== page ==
5 Keys to “Mechatronics Made Easy”

Double-arm Cartesian robot

Structure, Components, Electronics Wiring, Maintainability.

Bringing together mechanical, electrical, programming, and control engineering is not effortless. But integrating technology advances, and focusing on these five areas, can simplify the process and ensure that mechatronics is made easy.

Today’s fast paced product development cycles and rapid advances in technology have pushed the need for greater cross-disciplined engineering. Where once the mechanical engineer could solely concentrate on the hardware, the electrical engineer on the wiring and circuit boards, and the control engineer on the software and algorithmic programming, the field of Mechatronics brings these areas together creating a focus for a complete motion solution. Advances in, and the integration of all three fields together, streamline mechatronics design.

It is this simplification that is driving advances in robotics and multi-axis Cartesian systems for industrial uses and manufacturing, automation for consumer markets in kiosks and delivery systems, along with the rapid acceptance of 3D printers into mainstream culture.

Here are five key factors that, when put together, result in easier mechatronics design.

1. Integrated linear guides and structure

In machine design, bearing and linear guide assemblies have been around so long, that often the mechanics of a motion system is treated as an afterthought. Advances in materials, design, features, and manufacturing methods, however, make it worthwhile to consider new options

For example, pre-engineered alignment built into parallel rails during the manufacturing process means less cost because of fewer components, greater precision, and fewer variables in play over the length of a rail. Such parallel rails also improve installation because multiple fasteners and manual alignment are eliminated.

In the past it was almost a guarantee that whatever linear guide system an engineer selected, they would also have to consider mounting plates, support rails, or other structures for the needed rigidity. Newer components integrate support structures into the linear rail itself. This shift from individual component design to engineered one-piece designs or integrated sub-assemblies reduces the number of components, while also cutting cost and labor.

2. Power Transmission Components

Selecting the right drive mechanism or power transmission components is also a factor. The selection process, which involves balancing the right speed, torque, and precision performance with the motor and electronics, begins with understanding what results each type of drive can produce.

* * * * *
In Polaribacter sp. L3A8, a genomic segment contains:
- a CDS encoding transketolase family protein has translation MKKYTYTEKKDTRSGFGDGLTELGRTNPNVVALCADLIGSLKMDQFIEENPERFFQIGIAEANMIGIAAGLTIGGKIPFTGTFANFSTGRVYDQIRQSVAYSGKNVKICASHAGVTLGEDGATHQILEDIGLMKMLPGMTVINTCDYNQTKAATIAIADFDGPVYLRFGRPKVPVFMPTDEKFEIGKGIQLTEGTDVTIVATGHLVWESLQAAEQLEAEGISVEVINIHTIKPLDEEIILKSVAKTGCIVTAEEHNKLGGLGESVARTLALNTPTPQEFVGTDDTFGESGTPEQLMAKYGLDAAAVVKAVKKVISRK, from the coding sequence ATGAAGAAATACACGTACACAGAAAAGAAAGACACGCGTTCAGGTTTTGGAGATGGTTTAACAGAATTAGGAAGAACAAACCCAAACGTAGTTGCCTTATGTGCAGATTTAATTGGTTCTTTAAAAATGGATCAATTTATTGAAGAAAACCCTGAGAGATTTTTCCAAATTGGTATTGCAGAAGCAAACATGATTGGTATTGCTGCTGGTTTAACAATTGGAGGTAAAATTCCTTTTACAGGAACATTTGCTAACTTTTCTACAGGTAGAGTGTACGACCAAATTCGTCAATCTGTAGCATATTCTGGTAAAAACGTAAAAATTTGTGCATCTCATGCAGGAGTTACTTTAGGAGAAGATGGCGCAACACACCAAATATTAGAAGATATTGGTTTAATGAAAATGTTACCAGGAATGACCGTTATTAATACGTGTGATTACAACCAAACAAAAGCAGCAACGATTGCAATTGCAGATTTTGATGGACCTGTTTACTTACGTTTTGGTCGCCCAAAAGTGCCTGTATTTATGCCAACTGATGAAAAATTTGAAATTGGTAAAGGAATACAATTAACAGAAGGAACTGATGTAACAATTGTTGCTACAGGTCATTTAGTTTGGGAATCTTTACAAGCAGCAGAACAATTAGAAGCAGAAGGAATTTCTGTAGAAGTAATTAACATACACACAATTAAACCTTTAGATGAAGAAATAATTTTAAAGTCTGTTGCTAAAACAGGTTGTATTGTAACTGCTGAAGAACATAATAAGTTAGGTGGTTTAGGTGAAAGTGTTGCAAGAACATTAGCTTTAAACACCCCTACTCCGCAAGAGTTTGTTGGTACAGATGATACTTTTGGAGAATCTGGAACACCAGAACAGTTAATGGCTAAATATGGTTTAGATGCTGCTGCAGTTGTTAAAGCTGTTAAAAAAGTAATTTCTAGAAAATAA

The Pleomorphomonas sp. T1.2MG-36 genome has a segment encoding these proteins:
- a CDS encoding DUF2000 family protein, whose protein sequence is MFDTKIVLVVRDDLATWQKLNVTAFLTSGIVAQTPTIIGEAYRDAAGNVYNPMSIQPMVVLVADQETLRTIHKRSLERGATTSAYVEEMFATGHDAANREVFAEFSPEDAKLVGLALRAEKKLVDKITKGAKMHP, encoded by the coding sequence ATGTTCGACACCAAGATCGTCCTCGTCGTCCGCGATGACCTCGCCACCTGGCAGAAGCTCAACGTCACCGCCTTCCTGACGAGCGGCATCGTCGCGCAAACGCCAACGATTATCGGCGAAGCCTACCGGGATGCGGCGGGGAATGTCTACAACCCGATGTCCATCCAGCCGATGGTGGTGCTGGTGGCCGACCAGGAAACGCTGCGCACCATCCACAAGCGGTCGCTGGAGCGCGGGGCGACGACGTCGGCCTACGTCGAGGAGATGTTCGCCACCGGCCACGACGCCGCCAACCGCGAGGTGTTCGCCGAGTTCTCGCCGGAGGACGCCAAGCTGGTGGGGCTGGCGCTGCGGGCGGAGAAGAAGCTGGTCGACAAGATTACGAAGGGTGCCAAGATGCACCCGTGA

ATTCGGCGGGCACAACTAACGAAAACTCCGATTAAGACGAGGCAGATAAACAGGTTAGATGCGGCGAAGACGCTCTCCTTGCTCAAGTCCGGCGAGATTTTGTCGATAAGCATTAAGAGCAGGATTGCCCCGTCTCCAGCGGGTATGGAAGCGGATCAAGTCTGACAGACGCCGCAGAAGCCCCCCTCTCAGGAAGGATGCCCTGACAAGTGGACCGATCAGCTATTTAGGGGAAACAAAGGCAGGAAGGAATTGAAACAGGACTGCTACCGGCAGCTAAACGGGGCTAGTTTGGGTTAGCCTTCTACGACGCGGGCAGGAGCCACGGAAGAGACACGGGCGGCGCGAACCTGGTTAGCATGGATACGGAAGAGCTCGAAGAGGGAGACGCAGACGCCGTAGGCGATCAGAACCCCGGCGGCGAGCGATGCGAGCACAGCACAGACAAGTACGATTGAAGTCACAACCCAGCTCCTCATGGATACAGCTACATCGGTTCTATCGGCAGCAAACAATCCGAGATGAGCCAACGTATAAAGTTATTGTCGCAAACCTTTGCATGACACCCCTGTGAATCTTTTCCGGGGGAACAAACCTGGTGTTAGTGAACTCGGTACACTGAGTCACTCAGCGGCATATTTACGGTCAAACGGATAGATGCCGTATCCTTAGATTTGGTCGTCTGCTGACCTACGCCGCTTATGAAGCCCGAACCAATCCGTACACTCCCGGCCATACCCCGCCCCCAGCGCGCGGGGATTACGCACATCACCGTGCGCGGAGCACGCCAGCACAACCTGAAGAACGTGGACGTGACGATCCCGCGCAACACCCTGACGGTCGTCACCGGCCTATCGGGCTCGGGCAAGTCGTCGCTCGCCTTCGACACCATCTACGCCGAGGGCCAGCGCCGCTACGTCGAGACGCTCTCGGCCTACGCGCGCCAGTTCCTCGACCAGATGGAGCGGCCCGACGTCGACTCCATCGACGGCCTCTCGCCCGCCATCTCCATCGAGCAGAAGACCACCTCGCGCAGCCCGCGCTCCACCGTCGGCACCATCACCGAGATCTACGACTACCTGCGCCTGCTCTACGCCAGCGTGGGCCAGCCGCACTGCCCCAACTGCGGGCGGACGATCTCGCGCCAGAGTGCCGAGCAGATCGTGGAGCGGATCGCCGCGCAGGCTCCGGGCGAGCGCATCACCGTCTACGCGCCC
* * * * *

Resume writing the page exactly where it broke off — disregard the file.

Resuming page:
Much like the transmission in a car operating in fourth gear, belt drives suit applications where top speeds over extended length strokes are required. On the opposite end of the performance spectrum are ball and lead screws that are more like a car with a powerful responsive first and second gear. They offer good torque while excelling at quick starts, stops, and change of direction. The chart shows the differences between the speed of belts and the torque of screws.

Similar to linear rail advances, pre-engineered alignment is another area where lead screw design has advanced to deliver greater repeatability in dynamic applications. When using a coupler, pay attention to the motor and screw alignment to eliminate “wobbling” that reduces precision and life. In some cases, the coupler can be eliminated completely and the screw affixed directly to the motor, merging directly the mechanical and electrical, eliminating components, increasing rigidity and precision, while cutting cost.

3. Electronics and Wiring

Conventional configurations for the electronics in motion control applications include complicated wiring arrangements, along with the cabinets and mounting hardware to assemble and house all of the components. The result is often a system that is not optimized along with being difficult to adjust and maintain.

Emerging technologies offer system advantages by placing the driver, controller, and amplifier directly onto a “smart” motor. Not only is the space needed to house the additional components eliminated, but overall component count is trimmed and the number of connectors and wiring are simplified, reducing potential for error while saving cost and labor.

4. Designed for Manufacturing (DFM)

• Bracketization

Along with easier rail assembly of integrated designs, experience and emerging technologies such as 3D printing increase your ability to create prototype mechatronic and robotic assemblies to DFM standards. For example, custom connector brackets for motion systems have often been costly and time consuming to process through a tool room or fabrication shop. Today, 3D printing lets you create a CAD model, send it to the 3D printer, and have a useable model part in a fraction of the time and at a fraction of the cost.

• Connectorization

Another area of DFM that has already been covered is the use of smart motors that put the electronics directly on the motor, making assembly easier. In addition to this, newer technologies that integrate connectors, cabling, and cable management into one package, simplify assembly and eliminate the need for traditional, heavy, plastic chain type cable carriers.

5. Long Term Maintainability

Newer technologies and advances in design not only affect the up-front manufacturability, but can also influence the ongoing maintainability of a system. For example, moving the controller and the drive onboard the motor simplifies any troubleshooting that may be needed. Access to the motor and electronics is uncluttered and straightforward. Additionally, many systems can now be networked allowing for access from virtually any location to perform remote diagnostics.


Post time: Mar-16-2020